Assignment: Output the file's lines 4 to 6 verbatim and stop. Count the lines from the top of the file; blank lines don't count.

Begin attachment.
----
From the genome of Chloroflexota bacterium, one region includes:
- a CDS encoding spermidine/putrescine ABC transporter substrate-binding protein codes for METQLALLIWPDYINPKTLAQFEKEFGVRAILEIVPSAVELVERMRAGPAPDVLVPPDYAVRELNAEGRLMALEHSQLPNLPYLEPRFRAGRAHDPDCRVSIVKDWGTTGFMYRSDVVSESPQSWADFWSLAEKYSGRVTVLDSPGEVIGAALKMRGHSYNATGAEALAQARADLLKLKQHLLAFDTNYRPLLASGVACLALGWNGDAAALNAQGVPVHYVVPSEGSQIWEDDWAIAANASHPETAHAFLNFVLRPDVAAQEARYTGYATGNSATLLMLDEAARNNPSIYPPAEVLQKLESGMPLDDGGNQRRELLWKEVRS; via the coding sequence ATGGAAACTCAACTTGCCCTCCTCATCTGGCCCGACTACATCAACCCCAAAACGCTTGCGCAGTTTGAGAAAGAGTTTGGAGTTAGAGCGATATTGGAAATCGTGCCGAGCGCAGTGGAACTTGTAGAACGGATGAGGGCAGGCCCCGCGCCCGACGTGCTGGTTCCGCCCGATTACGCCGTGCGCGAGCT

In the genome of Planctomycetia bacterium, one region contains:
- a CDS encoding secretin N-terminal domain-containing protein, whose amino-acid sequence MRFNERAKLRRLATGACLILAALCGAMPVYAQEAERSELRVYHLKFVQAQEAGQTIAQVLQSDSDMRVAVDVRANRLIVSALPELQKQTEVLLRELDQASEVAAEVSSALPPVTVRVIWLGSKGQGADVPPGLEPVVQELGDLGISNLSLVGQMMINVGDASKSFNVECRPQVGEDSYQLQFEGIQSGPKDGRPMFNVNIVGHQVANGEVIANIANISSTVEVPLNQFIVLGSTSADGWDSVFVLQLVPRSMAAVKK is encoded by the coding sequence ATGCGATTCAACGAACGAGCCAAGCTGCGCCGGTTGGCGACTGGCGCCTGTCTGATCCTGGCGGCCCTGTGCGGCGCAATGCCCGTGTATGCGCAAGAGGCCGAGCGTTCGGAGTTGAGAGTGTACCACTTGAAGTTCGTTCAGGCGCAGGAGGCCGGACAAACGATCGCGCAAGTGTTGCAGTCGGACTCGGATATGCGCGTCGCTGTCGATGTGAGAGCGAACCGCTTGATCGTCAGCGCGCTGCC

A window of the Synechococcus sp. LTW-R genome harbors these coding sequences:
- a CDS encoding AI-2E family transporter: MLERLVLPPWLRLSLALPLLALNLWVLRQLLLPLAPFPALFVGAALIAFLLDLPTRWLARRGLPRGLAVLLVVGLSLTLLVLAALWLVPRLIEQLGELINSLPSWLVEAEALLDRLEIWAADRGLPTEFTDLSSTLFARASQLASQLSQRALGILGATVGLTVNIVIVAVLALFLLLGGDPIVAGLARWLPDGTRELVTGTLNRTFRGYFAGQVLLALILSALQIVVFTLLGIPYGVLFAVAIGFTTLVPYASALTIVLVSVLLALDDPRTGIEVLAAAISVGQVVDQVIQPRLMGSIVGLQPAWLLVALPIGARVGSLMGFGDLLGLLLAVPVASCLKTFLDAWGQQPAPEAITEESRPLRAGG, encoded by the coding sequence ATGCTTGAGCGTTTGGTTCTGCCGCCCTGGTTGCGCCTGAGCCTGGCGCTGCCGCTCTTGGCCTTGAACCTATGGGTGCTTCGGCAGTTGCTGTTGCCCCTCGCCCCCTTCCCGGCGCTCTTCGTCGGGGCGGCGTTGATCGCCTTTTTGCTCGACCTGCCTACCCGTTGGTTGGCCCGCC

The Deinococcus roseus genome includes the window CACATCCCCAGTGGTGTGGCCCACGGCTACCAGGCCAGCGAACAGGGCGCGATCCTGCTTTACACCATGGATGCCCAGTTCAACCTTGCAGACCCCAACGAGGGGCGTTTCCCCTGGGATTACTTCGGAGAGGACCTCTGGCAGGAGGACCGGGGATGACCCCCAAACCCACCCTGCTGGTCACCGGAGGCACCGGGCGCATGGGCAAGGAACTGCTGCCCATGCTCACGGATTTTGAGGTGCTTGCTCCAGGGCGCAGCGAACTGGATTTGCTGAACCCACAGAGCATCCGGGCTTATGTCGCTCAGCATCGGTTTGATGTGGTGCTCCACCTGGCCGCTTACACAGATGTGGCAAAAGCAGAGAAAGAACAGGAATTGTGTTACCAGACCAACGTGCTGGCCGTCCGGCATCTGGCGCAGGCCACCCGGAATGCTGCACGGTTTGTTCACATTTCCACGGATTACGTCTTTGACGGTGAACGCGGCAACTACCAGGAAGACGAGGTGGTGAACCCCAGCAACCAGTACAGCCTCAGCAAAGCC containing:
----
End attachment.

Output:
- a CDS encoding secretin N-terminal domain-containing protein, whose amino-acid sequence MRFNERAKLRRLATGACLILAALCGAMPVYAQEAERSELRVYHLKFVQAQEAGQTIAQVLQSDSDMRVAVDVRANRLIVSALPELQKQTEVLLRELDQASEVAAEVSSALPPVTVRVIWLGSKGQGADVPPGLEPVVQELGDLGISNLSLVGQMMINVGDASKSFNVECRPQVGEDSYQLQFEGIQSGPKDGRPMFNVNIVGHQVANGEVIANIANISSTVEVPLNQFIVLGSTSADGWDSVFVLQLVPRSMAAVKK is encoded by the coding sequence ATGCGATTCAACGAACGAGCCAAGCTGCGCCGGTTGGCGACTGGCGCCTGTCTGATCCTGGCGGCCCTGTGCGGCGCAATGCCCGTGTATGCGCAAGAGGCCGAGCGTTCGGAGTTGAGAGTGTACCACTTGAAGTTCGTTCAGGCGCAGGAGGCCGGACAAACGATCGCGCAAGTGTTGCAGTCGGACTCGGATATGCGCGTCGCTGTCGATGTGAGAGCGAACCGCTTGATCGTCAGCGCGCTGCC

A window of the Synechococcus sp. LTW-R genome harbors these coding sequences:
- a CDS encoding AI-2E family transporter: MLERLVLPPWLRLSLALPLLALNLWVLRQLLLPLAPFPALFVGAALIAFLLDLPTRWLARRGLPRGLAVLLVVGLSLTLLVLAALWLVPRLIEQLGELINSLPSWLVEAEALLDRLEIWAADRGLPTEFTDLSSTLFARASQLASQLSQRALGILGATVGLTVNIVIVAVLALFLLLGGDPIVAGLARWLPDGTRELVTGTLNRTFRGYFAGQVLLALILSALQIVVFTLLGIPYGVLFAVAIGFTTLVPYASALTIVLVSVLLALDDPRTGIEVLAAAISVGQVVDQVIQPRLMGSIVGLQPAWLLVALPIGARVGSLMGFGDLLGLLLAVPVASCLKTFLDAWGQQPAPEAITEESRPLRAGG, encoded by the coding sequence ATGCTTGAGCGTTTGGTTCTGCCGCCCTGGTTGCGCCTGAGCCTGGCGCTGCCGCTCTTGGCCTTGAACCTATGGGTGCTTCGGCAGTTGCTGTTGCCCCTCGCCCCCTTCCCGGCGCTCTTCGTCGGGGCGGCGTTGATCGCCTTTTTGCTCGACCTGCCTACCCGTTGGTTGGCCCGCC